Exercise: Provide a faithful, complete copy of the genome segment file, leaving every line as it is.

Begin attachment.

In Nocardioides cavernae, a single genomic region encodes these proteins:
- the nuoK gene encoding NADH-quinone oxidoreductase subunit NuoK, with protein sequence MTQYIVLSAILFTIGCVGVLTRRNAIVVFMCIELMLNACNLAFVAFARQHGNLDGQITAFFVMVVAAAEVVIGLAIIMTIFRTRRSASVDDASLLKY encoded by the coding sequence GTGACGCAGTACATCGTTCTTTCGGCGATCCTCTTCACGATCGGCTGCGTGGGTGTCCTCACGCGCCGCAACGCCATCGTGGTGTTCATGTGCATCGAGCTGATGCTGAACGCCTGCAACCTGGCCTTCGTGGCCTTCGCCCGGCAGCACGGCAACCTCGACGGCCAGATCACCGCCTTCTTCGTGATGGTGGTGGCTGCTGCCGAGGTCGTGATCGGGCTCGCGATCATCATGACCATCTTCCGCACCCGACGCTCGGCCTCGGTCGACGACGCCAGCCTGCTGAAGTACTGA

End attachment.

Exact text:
In Nocardioides cavernae, a single genomic region encodes these proteins:
- the nuoK gene encoding NADH-quinone oxidoreductase subunit NuoK, with protein sequence MTQYIVLSAILFTIGCVGVLTRRNAIVVFMCIELMLNACNLAFVAFARQHGNLDGQITAFFVMVVAAAEVVIGLAIIMTIFRTRRSASVDDASLLKY encoded by the coding sequence GTGACGCAGTACATCGTTCTTTCGGCGATCCTCTTCACGATCGGCTGCGTGGGTGTCCTCACGCGCCGCAACGCCATCGTGGTGTTCATGTGCATCGAGCTGATGCTGAACGCCTGCAACCTGGCCTTCGTGGCCTTCGCCCGGCAGCACGGCAACCTCGACGGCCAGATCACCGCCTTCTTCGTGATGGTGGTGGCTGCTGCCGAGGTCGTGATCGGGCTCGCGATCATCATGACCATCTTCCGCACCCGACGCTCGGCCTCGGTCGACGACGCCAGCCTGCTGAAGTACTGA